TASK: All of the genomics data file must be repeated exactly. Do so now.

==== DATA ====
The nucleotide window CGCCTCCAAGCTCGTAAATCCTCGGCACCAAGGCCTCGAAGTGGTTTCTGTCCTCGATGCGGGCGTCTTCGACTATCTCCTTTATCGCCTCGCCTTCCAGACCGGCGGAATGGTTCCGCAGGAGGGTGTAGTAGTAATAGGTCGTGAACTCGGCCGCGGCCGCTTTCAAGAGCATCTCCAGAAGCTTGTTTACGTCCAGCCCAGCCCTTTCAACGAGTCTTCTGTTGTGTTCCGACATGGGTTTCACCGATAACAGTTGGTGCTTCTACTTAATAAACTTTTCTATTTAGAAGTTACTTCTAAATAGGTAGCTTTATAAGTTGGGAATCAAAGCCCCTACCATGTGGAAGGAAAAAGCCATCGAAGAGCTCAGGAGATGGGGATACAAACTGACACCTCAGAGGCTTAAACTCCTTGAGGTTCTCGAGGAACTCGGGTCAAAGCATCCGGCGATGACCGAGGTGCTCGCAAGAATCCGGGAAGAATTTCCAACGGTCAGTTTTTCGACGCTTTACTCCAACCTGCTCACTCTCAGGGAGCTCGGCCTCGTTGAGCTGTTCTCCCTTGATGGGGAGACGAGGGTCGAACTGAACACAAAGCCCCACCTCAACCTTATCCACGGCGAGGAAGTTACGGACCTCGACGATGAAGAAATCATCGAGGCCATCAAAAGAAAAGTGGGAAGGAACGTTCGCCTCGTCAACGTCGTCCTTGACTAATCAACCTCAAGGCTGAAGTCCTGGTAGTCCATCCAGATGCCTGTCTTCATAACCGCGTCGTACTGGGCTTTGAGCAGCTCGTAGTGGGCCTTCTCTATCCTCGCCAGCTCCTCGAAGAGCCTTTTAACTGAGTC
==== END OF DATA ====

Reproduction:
The nucleotide window CGCCTCCAAGCTCGTAAATCCTCGGCACCAAGGCCTCGAAGTGGTTTCTGTCCTCGATGCGGGCGTCTTCGACTATCTCCTTTATCGCCTCGCCTTCCAGACCGGCGGAATGGTTCCGCAGGAGGGTGTAGTAGTAATAGGTCGTGAACTCGGCCGCGGCCGCTTTCAAGAGCATCTCCAGAAGCTTGTTTACGTCCAGCCCAGCCCTTTCAACGAGTCTTCTGTTGTGTTCCGACATGGGTTTCACCGATAACAGTTGGTGCTTCTACTTAATAAACTTTTCTATTTAGAAGTTACTTCTAAATAGGTAGCTTTATAAGTTGGGAATCAAAGCCCCTACCATGTGGAAGGAAAAAGCCATCGAAGAGCTCAGGAGATGGGGATACAAACTGACACCTCAGAGGCTTAAACTCCTTGAGGTTCTCGAGGAACTCGGGTCAAAGCATCCGGCGATGACCGAGGTGCTCGCAAGAATCCGGGAAGAATTTCCAACGGTCAGTTTTTCGACGCTTTACTCCAACCTGCTCACTCTCAGGGAGCTCGGCCTCGTTGAGCTGTTCTCCCTTGATGGGGAGACGAGGGTCGAACTGAACACAAAGCCCCACCTCAACCTTATCCACGGCGAGGAAGTTACGGACCTCGACGATGAAGAAATCATCGAGGCCATCAAAAGAAAAGTGGGAAGGAACGTTCGCCTCGTCAACGTCGTCCTTGACTAATCAACCTCAAGGCTGAAGTCCTGGTAGTCCATCCAGATGCCTGTCTTCATAACCGCGTCGTACTGGGCTTTGAGCAGCTCGTAGTGGGCCTTCTCTATCCTCGCCAGCTCCTCGAAGAGCCTTTTAACTGAGTC